Somewhere back in time there was a group called “The Clash” that was pretty popular for some time. The recorded a song called “Should I Stay or Should I Go”. I would like to say it was about real estate, but that would not be true. It was about human relationships, and deciding whether to end one or move on.
The lyrics actually do have some use in a decision to sell a home, especially one facing some age and wear issues, and moving to a new home that may have a higher mortgage, or downsizing and fitting all your “stuff” into the smaller space.
If I go there will be trouble
And if I stay there will be double
So you gotta’ let me know
Should I stay or should I go?
This is sometimes a difficult decision requiring the assistance of a Realtor® to give you estimates on what a new home might cost, the related mortgage if any, and what price point to place on the home you’re selling. Most agents will gladly assist you with this information for no charge. Then you can make a decision about your future.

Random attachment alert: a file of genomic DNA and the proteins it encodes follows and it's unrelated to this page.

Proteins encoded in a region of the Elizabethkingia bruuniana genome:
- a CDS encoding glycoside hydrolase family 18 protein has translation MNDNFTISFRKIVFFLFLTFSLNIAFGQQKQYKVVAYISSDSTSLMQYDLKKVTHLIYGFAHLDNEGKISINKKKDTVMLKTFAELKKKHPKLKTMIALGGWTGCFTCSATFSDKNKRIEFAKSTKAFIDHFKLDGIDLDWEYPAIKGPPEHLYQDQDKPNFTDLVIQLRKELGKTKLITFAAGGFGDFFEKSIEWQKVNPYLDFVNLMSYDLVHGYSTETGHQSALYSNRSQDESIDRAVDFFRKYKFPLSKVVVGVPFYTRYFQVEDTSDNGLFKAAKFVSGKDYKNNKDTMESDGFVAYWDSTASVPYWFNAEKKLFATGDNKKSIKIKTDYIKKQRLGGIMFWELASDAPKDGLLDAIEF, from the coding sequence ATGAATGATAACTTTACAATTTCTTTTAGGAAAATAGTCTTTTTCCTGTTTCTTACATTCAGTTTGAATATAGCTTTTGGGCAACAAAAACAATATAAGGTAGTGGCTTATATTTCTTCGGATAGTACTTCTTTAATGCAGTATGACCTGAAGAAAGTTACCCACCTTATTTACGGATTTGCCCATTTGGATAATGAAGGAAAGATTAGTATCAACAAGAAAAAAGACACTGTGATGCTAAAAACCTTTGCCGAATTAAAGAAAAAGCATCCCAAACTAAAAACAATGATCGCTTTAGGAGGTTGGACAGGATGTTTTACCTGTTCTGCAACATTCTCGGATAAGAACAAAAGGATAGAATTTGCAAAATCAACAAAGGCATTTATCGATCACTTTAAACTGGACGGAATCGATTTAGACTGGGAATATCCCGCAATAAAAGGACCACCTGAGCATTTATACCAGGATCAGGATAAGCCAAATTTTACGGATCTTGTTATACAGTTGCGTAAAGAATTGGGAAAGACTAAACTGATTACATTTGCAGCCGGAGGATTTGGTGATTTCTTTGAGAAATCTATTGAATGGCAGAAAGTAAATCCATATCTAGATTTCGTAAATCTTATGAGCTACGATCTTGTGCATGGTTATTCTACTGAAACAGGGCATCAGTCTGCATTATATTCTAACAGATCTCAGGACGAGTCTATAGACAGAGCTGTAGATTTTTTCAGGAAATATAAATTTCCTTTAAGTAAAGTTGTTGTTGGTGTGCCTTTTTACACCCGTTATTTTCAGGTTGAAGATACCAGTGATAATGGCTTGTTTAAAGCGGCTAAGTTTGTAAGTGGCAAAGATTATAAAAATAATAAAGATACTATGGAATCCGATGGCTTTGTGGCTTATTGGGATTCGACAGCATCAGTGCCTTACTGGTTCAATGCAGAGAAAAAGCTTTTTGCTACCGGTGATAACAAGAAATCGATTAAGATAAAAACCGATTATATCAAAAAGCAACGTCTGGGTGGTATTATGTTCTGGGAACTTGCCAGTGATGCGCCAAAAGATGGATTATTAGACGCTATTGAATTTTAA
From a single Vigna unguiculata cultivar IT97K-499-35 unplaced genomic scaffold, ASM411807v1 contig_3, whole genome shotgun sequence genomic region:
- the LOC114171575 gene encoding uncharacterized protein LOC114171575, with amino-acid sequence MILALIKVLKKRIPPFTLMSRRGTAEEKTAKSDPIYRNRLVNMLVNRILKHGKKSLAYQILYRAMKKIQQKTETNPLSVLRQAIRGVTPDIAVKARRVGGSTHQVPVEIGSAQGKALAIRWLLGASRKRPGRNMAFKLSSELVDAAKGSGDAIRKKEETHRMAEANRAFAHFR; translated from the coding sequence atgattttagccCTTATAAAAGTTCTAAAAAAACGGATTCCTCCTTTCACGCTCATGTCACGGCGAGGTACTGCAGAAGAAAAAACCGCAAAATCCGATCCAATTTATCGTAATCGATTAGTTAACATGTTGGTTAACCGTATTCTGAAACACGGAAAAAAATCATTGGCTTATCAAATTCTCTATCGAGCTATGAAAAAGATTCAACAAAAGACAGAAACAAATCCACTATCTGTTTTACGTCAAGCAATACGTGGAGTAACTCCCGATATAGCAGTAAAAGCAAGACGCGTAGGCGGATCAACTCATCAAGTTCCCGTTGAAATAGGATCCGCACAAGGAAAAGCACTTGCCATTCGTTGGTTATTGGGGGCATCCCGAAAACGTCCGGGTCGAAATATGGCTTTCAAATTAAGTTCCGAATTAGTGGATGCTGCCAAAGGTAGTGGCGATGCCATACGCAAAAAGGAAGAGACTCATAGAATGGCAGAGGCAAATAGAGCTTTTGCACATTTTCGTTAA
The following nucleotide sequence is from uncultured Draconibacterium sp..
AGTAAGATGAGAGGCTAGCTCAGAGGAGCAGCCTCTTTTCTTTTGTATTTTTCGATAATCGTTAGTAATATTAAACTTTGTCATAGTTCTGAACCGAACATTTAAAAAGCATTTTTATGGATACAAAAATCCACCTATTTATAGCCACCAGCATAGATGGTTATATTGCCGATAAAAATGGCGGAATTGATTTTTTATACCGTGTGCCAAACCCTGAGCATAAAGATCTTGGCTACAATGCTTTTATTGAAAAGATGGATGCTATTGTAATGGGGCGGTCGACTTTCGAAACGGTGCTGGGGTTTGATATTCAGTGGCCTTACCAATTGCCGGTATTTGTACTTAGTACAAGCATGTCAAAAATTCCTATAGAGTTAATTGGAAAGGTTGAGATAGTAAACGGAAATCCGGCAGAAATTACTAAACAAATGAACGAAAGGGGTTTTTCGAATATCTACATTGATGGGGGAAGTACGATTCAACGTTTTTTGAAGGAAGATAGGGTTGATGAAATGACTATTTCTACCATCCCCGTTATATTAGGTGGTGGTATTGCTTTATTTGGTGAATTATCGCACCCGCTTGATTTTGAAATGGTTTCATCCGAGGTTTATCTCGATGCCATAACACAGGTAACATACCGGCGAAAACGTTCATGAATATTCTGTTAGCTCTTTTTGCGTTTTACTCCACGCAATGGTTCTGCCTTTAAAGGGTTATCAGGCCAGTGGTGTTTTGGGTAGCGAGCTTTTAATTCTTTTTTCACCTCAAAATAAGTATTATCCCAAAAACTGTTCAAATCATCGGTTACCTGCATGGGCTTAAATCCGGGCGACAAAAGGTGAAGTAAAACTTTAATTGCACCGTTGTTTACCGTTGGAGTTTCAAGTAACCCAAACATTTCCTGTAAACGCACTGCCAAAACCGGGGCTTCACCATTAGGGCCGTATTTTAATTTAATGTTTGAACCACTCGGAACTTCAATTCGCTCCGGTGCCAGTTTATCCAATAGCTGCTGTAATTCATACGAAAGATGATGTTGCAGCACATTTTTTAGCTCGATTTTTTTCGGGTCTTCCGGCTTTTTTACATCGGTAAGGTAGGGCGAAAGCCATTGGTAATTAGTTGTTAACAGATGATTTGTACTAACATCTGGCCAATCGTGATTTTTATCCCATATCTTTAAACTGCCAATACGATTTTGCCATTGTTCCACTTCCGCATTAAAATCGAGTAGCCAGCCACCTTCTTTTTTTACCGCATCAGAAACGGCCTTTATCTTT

You do not have to list the home. Listing a home these days requires hours of work by real estate teams to price, take photos, make virtual tours, have open houses, create an internet presence, tap social media, and spend time on the phone giving assistance and amateur psychological evaluation. It’s extremely time consuming if it’s done properly.
The typical listing in this area is for at least six months. If you enter into that commitment, it is quite thoughtless to call up in a couple of months and say “Guess what? I changed my mind!” If you read the listing agreement, you will see that early listing cancellation can require the seller to reimburse the broker for any marketing costs involve in your exercise in futility. It doesn’t make special cases for people with sick relatives, dogs with fleas, swollen bunions, or whatever. There is no need to avoid the truth in the reason you want to take a home off the market, since that only reflects your original intentions. I won’t say I turn a deaf ear to these requests because we usually don’t want to fight about it. But before you get started down the trail of listing a home, ask yourself a question: “Should I Stay or Should I Go?”